In addition to the MAPLES option, another quick little reminder here to underscore the fix the Harper government's gotten us into through their inaction. The McMaster reactor, for e.g., could ramp up isotope production but it would take 18 months to be ready. When ready, it could produce 50% of what Chalk River did. The last Chalk River shutdown occurred in December 2007. Meaning that if this government had its act together and had the slightest concept of risk management, i.e., having a plan B in place (to simplify a broad concept for this situation), we might be faring a little better with that McMaster reactor helping out by now. Instead, here's what we've got. Dependence on overseas sources for medical isotopes that have a 66 hour "half-life." And Harper Ministers pointing the finger of blame at others.
An airplane carrying a shipment of medical isotopes was delayed at a Paris airport on Wednesday, forcing the cancellation of scores of crucial medical tests in Canada and highlighting the fragility of this country's system for detecting heart ailments and cancer.
Federal ministers of Health and Natural Resources warned of further shortages as they pointed the finger at Atomic Energy of Canada Ltd., the Crown corporation that owns the nuclear reactor that until a few weeks ago produced a third of the world's medical isotopes.
The situation that stalled the European shipment at the Paris airport was resolved, but hospitals will receive their isotopes 24 hours late, forcing them to reschedule tests for cancer, bone fractures and infections around artificial hips and knees that had been set for Friday.Additional interview with O'Brien from yesterday, here.
“This has been the most severe shortage,” Christopher O'Brien, president of the Ontario Association of Nuclear Medicine, said in an interview. “This just demonstrates the fragility of relying on stuff coming from halfway around the world.”
The delay means many hospitals across Canada will have few or no isotopes available for tests Thursday and Friday, Dr. O'Brien said. Brantford General Hospital in Ontario, where he practices, can diagnose only one patient on Friday, he said. The other 13 patients who were to be tested have been moved to the weekend.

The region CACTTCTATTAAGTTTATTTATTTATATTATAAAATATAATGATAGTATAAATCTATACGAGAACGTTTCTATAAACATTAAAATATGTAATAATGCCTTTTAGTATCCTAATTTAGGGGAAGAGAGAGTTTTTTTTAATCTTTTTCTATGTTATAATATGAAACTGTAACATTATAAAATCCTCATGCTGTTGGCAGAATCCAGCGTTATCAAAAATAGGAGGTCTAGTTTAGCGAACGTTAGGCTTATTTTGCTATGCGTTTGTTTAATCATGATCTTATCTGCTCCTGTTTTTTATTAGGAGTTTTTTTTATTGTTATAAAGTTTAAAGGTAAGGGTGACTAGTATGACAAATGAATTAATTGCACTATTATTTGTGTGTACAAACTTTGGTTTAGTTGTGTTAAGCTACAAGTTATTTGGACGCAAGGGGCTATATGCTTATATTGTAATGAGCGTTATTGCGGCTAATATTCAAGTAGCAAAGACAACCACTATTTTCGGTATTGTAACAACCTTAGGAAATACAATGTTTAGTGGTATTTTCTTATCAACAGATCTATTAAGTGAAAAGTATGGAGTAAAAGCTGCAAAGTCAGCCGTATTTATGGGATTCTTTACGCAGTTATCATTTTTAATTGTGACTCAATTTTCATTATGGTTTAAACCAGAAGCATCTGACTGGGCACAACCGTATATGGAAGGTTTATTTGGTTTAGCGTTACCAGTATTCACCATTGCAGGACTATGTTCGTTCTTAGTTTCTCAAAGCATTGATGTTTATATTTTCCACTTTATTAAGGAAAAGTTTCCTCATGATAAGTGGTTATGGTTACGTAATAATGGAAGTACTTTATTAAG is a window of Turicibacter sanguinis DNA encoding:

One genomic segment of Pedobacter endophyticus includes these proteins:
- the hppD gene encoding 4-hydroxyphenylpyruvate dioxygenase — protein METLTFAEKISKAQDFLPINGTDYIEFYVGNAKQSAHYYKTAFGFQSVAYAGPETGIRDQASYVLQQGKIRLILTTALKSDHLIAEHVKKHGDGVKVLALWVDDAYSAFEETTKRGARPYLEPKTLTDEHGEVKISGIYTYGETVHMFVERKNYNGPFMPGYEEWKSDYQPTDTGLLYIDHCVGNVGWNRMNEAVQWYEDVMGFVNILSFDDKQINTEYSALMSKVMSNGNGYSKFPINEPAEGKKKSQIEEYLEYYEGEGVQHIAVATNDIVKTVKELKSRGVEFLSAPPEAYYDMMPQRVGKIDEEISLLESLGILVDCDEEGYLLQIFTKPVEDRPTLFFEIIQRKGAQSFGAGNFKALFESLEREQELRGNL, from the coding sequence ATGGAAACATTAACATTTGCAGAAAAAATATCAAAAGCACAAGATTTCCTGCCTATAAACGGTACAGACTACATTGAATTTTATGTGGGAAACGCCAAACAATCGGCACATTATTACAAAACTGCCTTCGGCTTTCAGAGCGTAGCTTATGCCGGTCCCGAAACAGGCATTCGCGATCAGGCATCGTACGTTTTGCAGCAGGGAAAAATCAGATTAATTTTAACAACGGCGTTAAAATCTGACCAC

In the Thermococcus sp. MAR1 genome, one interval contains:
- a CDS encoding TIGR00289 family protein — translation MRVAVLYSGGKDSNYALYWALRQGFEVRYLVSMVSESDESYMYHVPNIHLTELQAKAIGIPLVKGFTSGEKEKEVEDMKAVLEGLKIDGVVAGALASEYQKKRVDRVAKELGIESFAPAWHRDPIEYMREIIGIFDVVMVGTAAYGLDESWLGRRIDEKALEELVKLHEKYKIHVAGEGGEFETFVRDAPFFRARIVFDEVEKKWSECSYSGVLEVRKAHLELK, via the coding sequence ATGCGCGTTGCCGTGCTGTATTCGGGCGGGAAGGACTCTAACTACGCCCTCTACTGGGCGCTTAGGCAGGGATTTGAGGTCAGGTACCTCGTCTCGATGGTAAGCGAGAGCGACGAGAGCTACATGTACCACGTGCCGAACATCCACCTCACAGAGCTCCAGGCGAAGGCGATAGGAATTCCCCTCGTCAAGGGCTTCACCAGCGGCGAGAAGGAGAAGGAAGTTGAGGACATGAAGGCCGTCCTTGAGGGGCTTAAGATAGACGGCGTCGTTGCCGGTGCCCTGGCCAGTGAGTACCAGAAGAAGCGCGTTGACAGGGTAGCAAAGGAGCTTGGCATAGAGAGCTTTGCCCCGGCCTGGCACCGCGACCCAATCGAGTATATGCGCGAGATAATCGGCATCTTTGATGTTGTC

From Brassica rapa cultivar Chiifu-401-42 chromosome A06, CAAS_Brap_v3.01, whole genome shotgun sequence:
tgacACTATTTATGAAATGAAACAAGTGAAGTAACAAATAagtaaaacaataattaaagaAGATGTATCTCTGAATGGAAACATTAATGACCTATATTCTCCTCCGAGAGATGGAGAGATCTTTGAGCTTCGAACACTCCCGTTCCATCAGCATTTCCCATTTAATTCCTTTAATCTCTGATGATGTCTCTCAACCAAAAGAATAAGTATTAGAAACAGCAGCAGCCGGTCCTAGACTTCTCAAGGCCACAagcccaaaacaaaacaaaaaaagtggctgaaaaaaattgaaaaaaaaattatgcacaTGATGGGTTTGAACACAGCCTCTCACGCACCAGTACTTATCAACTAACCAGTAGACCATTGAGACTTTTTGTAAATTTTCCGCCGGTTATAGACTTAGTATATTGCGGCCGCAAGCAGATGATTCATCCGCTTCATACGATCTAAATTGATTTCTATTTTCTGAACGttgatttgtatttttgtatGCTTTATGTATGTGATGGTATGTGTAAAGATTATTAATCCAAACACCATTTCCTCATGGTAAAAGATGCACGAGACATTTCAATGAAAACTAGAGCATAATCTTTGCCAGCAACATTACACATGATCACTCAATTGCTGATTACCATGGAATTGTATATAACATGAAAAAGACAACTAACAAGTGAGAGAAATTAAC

Back to the lack of risk management that would get any team of executives fired if they were so poorly overseeing their operations:
And here's the finger pointing by the Harper crew, who are passively "disappointed" in AECL, even though they have ministerial responsibility for the Crown corporation:
Nuclear medicine officials said the shutdown of Chalk River, which has been plagued with problems in recent years, reveals a lack of planning and backup solutions by Ottawa.
“It's a national disaster,” Jean-Luc Urbain, president of the Canadian Society of Nuclear Medicine, said in an interview. “The government has not been pro-active.”
Strong words, though obviously not felt strongly enough to warrant her actually being present at the announcement yesterday of a major problem in the nuclear energy file for which Ms. Raitt is responsible. Too much to ask of the Harper crew that they be present, they'd rather issue written statements from the bunker and remain invisible when the going gets tough.
Health Minister Leona Aglukkaq and Natural Resources Minister Lisa Raitt issued a joint statement saying they are disappointed the repairs will be delayed. They said the shutdown will result in a significant shortage of medical isotopes in Canada and around the world this summer.
“I have directed AECL to give paramount priority to bringing the Chalk River reactor back to service as quickly and safely as possible and will hold AECL accountable to that end,” Ms. Raitt said in the statement. (emphasis added)
And the tough talk from Ms. Raitt is, again, about 19 months too late. In December of 2007 when Conservatives were railing about the risks to the health of Canadians that the shutdown then posed, that would have been the time to be gettin' all angry and in-charge on the file. That would have been the decisive leadership moment to demonstrate that the government actually cared about governing with the health interests of Canadians in mind. Anything they're doing now is just playing catch up and covering over their incompetence. Getting ahead of the curve, that's what a government would want to be doing, one would think, with crucial nuclear medicine of importance to Canadians.
For more on this topic, see: Blog Post Index: Medical Isotope crisis & Chalk River shutdown.